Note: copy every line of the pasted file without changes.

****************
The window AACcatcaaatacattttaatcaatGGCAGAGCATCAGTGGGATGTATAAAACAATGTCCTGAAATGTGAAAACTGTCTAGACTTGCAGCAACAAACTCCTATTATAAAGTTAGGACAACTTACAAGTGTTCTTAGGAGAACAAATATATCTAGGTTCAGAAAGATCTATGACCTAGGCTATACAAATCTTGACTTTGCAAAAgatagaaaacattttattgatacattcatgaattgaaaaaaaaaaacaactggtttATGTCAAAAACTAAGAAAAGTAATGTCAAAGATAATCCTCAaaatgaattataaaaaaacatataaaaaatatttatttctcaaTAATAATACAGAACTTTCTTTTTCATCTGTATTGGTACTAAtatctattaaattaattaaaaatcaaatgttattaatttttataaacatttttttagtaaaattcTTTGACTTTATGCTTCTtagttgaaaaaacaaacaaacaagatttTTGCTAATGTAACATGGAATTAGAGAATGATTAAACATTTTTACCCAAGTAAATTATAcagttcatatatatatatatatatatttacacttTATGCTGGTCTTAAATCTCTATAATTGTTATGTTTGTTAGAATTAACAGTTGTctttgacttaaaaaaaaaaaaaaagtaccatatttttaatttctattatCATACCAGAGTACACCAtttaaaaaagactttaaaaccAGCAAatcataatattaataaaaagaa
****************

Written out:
The window AACcatcaaatacattttaatcaatGGCAGAGCATCAGTGGGATGTATAAAACAATGTCCTGAAATGTGAAAACTGTCTAGACTTGCAGCAACAAACTCCTATTATAAAGTTAGGACAACTTACAAGTGTTCTTAGGAGAACAAATATATCTAGGTTCAGAAAGATCTATGACCTAGGCTATACAAATCTTGACTTTGCAAAAgatagaaaacattttattgatacattcatgaattgaaaaaaaaaaacaactggtttATGTCAAAAACTAAGAAAAGTAATGTCAAAGATAATCCTCAaaatgaattataaaaaaacatataaaaaatatttatttctcaaTAATAATACAGAACTTTCTTTTTCATCTGTATTGGTACTAAtatctattaaattaattaaaaatcaaatgttattaatttttataaacatttttttagtaaaattcTTTGACTTTATGCTTCTtagttgaaaaaacaaacaaacaagatttTTGCTAATGTAACATGGAATTAGAGAATGATTAAACATTTTTACCCAAGTAAATTATAcagttcatatatatatatatatatatttacacttTATGCTGGTCTTAAATCTCTATAATTGTTATGTTTGTTAGAATTAACAGTTGTctttgacttaaaaaaaaaaaaaaagtaccatatttttaatttctattatCATACCAGAGTACACCAtttaaaaaagactttaaaaccAGCAAatcataatattaataaaaagaa